Review: Soulless: The Case Against R. Kelly

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Review for "Soulless: The Case Against R. Kelly" by Jim DeRogatis (2019)

Rating: 4 out of 5 stars

Ok so I read this. It isn’t a happy read, nor is it something that I would recommend by shouting to all while standing at the corner of two streets during rush hour. However, this book is necessary reading, particularly if you know anything about Robert Kelly, a.k.a R. Kelly, the notorious R&B star with a string of music hits from the 90’s and early 2000’s who has been in the news and in court for sexually abusing women, mostly his young Black female fans.

This book starts at the beginning, with R Kelly’s childhood, his high school years, and his subsequent appearance on the R&B scene as the front man of the group The Public Announcement. It details his marriage to a 15-year-old singer Aaliyah (he was 27 at the time) and how it was downplayed by pretty much everyone (the record company, her family, his reps, etc). The book continues with interviews from many of R Kelly’s victims detailing his physical and sexual abuse, his continued fame, and yes, the infamous video. There is also detailed analysis of his first trial in 2001 over the contents of that videotape, in which Kelly filmed himself raping an underaged girl. Last, there’s details of what has been labeled as his “sex cult,” a group of young women who currently live and travel with him and he supposedly refuses to let contact their families. After over 20 years and 200 pages, you notice a pattern: many blinded eyes, an abundance of willful ignorance, and epic fails at every level. It’s sickening.

I found this book to be well written and researched. Jim DeRogatis, a reporter at the Chicago Sun-Times, has been following R. Kelly’s case as it has unfolded for the last 20 years. He was the one who received the infamous tape at his news desk. He was also the one who first interviewed several of R Kelly’s victims, years before anyone took any of the abuse allegations seriously. Information on the case was up-to-date, timely, and relevant, with the latest information on R Kelly’s case as of spring 2019.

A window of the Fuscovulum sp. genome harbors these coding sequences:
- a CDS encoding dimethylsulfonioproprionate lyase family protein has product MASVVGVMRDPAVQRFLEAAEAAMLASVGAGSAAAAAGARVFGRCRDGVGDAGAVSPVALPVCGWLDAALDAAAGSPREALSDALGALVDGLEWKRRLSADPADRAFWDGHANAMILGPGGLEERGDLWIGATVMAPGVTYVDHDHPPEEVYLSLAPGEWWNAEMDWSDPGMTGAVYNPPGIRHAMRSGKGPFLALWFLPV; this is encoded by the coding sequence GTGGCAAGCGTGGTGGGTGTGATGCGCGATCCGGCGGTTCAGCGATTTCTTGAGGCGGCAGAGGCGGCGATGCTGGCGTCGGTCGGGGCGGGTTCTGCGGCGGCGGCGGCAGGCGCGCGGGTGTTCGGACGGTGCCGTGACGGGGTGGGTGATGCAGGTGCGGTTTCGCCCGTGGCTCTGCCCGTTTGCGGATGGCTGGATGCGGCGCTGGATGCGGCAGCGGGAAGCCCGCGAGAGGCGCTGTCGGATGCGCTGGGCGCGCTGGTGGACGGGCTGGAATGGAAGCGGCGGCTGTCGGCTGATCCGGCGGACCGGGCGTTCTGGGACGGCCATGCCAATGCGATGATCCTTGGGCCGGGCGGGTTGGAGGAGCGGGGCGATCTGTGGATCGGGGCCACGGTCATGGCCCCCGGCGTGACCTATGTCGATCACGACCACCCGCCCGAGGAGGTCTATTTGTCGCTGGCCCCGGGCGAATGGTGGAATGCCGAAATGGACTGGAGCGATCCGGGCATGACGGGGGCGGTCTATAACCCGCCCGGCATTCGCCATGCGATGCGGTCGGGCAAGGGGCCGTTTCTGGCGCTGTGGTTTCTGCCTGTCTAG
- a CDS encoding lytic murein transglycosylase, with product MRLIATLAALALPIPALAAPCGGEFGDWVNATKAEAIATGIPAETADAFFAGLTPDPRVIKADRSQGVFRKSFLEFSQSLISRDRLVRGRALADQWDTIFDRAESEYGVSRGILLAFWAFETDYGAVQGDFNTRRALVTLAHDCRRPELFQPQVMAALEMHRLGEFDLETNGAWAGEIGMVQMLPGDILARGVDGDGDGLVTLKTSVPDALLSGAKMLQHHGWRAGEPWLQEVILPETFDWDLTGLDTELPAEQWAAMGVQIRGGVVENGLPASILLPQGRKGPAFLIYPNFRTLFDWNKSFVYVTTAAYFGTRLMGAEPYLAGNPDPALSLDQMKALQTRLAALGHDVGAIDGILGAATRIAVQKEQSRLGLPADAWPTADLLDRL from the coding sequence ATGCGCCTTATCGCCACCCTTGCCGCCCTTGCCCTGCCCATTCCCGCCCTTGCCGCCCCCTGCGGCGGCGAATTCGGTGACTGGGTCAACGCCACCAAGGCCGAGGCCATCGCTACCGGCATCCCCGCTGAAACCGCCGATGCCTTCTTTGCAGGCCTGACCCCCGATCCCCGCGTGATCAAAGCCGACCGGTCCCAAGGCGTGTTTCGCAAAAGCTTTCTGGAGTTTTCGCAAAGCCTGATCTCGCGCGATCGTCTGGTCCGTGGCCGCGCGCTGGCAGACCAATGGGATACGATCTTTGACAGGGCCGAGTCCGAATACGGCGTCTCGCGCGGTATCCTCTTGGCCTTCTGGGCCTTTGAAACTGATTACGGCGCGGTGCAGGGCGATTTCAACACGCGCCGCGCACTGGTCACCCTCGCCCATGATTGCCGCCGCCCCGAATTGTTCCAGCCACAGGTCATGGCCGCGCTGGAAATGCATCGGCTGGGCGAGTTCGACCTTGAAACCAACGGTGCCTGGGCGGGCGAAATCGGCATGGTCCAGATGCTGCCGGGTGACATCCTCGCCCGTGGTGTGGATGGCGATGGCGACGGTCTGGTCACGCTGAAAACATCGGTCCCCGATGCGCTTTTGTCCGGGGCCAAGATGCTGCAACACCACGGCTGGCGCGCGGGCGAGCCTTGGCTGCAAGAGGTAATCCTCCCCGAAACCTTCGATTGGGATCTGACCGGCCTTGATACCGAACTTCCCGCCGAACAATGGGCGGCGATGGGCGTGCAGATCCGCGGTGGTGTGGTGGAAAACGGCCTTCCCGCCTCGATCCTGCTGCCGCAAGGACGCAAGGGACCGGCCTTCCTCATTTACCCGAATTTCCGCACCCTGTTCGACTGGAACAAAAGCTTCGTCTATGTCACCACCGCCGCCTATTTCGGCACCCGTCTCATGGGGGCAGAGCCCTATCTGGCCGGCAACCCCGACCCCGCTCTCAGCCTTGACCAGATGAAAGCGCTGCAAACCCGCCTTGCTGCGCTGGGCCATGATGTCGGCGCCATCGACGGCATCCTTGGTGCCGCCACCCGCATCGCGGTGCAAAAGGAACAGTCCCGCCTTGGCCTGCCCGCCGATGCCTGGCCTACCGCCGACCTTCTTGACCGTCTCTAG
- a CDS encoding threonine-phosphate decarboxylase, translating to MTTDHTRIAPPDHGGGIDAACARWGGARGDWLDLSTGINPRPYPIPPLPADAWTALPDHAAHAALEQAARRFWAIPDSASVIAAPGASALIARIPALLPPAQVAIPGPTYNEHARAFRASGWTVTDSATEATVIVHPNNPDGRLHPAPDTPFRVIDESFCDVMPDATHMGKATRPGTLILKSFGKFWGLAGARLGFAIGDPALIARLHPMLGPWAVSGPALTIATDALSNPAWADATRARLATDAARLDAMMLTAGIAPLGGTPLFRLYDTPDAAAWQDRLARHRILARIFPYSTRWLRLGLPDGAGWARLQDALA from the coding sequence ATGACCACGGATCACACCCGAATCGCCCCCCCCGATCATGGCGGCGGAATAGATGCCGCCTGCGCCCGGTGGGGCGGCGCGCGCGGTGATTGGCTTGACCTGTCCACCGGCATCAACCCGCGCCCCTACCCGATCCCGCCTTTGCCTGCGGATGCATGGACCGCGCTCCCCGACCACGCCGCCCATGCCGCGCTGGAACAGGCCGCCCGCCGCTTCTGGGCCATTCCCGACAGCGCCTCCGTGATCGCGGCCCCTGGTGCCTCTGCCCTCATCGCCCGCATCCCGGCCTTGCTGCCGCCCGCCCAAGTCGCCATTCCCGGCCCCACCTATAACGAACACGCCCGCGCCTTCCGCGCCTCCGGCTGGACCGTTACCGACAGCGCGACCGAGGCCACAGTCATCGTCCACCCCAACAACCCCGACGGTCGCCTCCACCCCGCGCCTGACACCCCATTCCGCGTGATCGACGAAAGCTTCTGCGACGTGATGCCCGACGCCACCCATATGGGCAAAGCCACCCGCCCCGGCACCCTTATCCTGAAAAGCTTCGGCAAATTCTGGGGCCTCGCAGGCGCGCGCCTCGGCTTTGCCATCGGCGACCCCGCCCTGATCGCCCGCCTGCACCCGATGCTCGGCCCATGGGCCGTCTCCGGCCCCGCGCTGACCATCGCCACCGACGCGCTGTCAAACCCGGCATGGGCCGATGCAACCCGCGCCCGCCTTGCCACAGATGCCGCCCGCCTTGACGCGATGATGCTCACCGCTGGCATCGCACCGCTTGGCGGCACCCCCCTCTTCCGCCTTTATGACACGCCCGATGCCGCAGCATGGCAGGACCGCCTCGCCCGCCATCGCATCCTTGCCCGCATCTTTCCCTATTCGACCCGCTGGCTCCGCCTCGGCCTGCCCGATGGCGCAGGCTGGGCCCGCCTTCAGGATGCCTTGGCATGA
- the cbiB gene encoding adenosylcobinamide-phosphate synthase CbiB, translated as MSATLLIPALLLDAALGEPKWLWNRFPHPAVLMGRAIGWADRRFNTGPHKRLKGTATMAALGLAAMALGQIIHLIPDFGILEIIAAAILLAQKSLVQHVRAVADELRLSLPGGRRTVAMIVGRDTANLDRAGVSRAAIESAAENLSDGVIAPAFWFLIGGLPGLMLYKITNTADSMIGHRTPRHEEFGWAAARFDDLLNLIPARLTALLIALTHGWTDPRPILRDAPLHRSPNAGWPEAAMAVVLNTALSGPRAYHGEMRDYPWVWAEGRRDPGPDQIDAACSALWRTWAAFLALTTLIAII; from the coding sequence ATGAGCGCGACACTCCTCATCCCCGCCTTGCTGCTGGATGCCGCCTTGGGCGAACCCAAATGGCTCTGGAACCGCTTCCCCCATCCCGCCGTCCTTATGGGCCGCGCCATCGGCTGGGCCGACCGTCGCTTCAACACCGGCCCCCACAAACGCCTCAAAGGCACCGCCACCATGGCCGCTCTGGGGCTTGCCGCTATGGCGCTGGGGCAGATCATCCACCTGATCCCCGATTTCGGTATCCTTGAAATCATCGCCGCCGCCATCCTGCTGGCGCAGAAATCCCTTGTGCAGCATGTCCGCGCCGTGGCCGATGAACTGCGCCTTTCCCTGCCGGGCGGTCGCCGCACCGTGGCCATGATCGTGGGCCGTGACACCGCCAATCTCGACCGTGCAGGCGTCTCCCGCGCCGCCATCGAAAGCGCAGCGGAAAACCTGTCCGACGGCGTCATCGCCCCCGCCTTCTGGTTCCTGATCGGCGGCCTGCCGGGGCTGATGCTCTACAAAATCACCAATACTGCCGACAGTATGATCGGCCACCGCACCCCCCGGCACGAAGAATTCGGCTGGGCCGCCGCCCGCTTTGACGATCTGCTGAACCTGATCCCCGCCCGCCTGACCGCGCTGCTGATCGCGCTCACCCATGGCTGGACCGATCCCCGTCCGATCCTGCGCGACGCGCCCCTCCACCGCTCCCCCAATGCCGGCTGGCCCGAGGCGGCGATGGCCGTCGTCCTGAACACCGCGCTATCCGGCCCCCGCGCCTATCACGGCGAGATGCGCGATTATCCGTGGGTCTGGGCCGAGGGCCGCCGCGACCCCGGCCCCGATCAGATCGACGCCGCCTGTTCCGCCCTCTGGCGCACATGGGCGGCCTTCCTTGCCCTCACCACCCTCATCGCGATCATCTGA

I wouldn’t recommend this book to everyone, especially R Kelly’s fans. Despite the OVERWHELMING evidence of his guilt, I imagine that even 100 books on this subject could not convince them otherwise. But to those who believe his victims and want to see justice for them, this book is all you need

The muse.

For me, the importance of music in my writing experiences can’t be stated enough. When I am sketching a character, my first question is often not what they look like, their age, or even what their name is. My first question, is usually “What would this character be listening to?” From there I get a mental picture (appearance, mannerisms, etc) and slowly begin to bring it into focus. With a character that listens to Miles Davis I may picture a sophisticated, artsy, urbane, hipster-kinda character. If they listen to Nine Inch Nails I may get an elusive, eccentric rebel. It all depends, essentially, on the power of a playlist.

Music helps me shape the plots of my stories as well. I can’t tell you how many nights I’ve sat down to write and that song I’ve heard a million times will play on my iPad and I hear a certain line and think: THAT’S IT. I write it down and begin my planning from there. I will write that lyric down and use it to guide my plot. It’s like a movie playlist. A short story that I wrote recently began with a line from REM’s “Everybody Hurts.” Which is a great opener, by the way, because it leads me into questions that will be answered throughout the narrative. For example, why is this character hurting? Why do they feel everyone else is hurting along with them? And what experiences have they undergone in their life to have such a feeling?

Tomorrow I’m going to post sections of my playlist so you can see what kind of songs inspires me to write. Spotify is a godsend, man…